Workplace Safety

 Kristi Von TicknerVP / Financial Services ManagerScott Valley Bank

Safety in the workplace can vary widely depending on the nature of your business. Since employers are responsible for ensuring the safety and well-being of employees, a culture of safety can be built by establishing an effective safety policy and creating safety education opportunities for employees. The Occupational Safety and Health Administration (OSHA) enforce workplace safety regulations and provide resources to employers to make sure they are compliant with federal and local safety guidelines.
The bullet points below were found on Workplace Safety Experts.com.

Most Common Types of Accidents

  • Slips, Trips and Falls are some of the biggest problems at all worksites. While they are technically three different accidents they are often grouped together as one large problem. Slips, trips and falls can often result in serious injuries.
  • Electrical accidents can be extremely dangerous. If the electric volt is high enough it can kill a person. Also many fires in the workplace are caused by faulty electrical wiring.
  • Manual handling injuries often include lifting, pushing, lowering, carrying and several other types of strenuous movements. These types of injuries can damage muscles and tissues in your body. Employers can reduce the number of manual handling injuries in the workplace by teaching proper lifting methods.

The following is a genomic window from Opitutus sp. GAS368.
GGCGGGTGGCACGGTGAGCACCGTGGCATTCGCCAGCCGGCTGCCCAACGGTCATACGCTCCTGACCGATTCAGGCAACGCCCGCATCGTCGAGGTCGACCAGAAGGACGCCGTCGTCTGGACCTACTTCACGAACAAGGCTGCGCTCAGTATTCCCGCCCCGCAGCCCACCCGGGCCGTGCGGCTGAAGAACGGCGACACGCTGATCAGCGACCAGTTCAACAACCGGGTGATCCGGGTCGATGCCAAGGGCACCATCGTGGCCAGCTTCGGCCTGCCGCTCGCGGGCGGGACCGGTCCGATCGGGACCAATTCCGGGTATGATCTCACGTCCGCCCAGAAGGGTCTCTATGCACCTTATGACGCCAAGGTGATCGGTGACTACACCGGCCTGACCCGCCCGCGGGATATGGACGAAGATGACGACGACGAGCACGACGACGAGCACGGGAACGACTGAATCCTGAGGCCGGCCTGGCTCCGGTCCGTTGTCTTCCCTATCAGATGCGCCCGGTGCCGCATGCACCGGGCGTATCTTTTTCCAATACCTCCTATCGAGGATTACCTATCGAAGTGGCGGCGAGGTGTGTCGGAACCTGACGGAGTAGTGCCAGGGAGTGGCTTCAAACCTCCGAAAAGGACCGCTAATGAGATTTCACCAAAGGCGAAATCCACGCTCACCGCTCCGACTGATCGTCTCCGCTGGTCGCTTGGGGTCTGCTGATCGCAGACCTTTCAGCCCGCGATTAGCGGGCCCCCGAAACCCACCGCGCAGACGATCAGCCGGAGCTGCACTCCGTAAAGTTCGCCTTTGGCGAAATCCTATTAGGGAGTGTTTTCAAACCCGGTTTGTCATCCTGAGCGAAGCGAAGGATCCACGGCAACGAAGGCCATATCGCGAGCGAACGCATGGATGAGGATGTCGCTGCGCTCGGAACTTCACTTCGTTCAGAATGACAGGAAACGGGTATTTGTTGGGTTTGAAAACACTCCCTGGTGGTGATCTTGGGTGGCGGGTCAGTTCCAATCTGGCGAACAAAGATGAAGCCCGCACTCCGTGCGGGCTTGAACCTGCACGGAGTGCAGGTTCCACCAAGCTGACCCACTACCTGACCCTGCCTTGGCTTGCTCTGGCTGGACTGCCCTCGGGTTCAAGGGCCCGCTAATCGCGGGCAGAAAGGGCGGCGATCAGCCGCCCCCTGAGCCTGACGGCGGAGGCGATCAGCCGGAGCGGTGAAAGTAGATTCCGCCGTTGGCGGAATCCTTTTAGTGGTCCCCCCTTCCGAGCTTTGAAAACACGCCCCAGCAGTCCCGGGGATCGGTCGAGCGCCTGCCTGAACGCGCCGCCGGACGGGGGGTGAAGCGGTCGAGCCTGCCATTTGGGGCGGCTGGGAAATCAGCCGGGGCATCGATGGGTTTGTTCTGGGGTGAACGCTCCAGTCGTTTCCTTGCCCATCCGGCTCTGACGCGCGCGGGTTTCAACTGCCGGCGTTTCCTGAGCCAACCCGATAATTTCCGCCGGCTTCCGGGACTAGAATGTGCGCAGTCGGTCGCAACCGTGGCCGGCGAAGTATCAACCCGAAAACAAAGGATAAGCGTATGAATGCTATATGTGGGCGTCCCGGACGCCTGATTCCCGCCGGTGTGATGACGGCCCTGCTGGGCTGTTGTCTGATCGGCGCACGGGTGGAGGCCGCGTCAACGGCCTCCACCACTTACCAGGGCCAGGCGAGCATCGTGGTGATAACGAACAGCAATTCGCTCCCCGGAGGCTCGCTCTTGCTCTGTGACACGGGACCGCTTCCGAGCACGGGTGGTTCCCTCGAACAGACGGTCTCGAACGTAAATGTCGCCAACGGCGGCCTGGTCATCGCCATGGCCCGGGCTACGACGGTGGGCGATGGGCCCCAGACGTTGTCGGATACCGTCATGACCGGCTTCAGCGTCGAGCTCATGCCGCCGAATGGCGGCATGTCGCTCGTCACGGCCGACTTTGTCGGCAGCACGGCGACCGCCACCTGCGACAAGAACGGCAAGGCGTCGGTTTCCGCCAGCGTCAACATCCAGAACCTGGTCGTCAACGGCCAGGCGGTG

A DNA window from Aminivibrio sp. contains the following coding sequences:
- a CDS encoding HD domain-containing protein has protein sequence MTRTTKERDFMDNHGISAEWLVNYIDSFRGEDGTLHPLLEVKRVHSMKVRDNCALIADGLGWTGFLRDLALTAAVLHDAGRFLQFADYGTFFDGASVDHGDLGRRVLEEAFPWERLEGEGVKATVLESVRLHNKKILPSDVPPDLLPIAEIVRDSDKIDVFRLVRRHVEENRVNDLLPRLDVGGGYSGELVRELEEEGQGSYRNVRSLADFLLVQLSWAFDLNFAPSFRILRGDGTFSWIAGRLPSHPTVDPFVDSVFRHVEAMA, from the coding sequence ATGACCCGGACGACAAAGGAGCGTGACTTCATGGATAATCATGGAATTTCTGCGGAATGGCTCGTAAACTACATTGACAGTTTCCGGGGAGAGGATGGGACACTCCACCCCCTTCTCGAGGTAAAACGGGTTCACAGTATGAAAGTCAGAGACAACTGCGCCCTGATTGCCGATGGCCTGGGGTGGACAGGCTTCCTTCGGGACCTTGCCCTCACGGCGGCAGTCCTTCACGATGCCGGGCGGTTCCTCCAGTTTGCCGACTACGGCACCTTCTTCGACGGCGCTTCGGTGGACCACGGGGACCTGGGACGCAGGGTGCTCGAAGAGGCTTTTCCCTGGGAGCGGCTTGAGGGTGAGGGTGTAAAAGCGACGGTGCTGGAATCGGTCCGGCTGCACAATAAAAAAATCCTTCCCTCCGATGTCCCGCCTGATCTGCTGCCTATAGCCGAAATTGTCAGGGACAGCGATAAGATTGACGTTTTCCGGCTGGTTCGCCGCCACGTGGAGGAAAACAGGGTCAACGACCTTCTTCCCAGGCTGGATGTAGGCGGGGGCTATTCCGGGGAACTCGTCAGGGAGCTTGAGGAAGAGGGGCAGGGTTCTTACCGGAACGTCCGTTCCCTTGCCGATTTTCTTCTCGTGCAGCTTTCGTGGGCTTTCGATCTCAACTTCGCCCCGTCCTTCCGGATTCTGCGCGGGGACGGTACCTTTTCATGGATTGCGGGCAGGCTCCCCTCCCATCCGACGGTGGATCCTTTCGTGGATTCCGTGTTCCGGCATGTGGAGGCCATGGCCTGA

Common Sense Safety in the Workplace

  • Never leave boxes, papers or other objects lying on the floor. These are the top causes for slips and trips in the workplace.
  • Use a ladder to reach items that are placed above your head. Trying to stretch and reach them or using a chair to stand on will most likely result in an injury. You need a sturdy base and both hands to grab the item.
  • Pay attention to workplace signs such as “Do Not Enter” or “No Smoking”. They are there for a reason and are potentially harmful if ignored.
  • Never run wires or cords across traffic areas.
  • Always wear the personal protective gear your company gives you. It was given to you and required to be worn for a reason.
  • Keep all legs of your chair on the ground.
  • Keep your work area clean and tidy.
  • Don’t use your cell phone when performing other tasks. This is dangerous for several reasons, but the most important one is that it will distract you.
  • If you work outside, protect yourself with sunscreen and bug spray.
  • Don’t goof around. Horseplay should never be an issue at work. Common sense tells us that messing around while operating machinery can be dangerous.
  • Be aware of your surroundings.  Know what is going on around you to prevent accidents from occurring.
  • Turn off all equipment before walking away from it even if you are only going to be gone a few seconds.
  • Check electrical cords for frays or splits before plugging them in.

Knowing what accidents occur most often and teaching common sense practices will help both employers and employees create and maintain a strong safety culture within the workplace.

View Scott Valley Bank - The VAULT - October 2014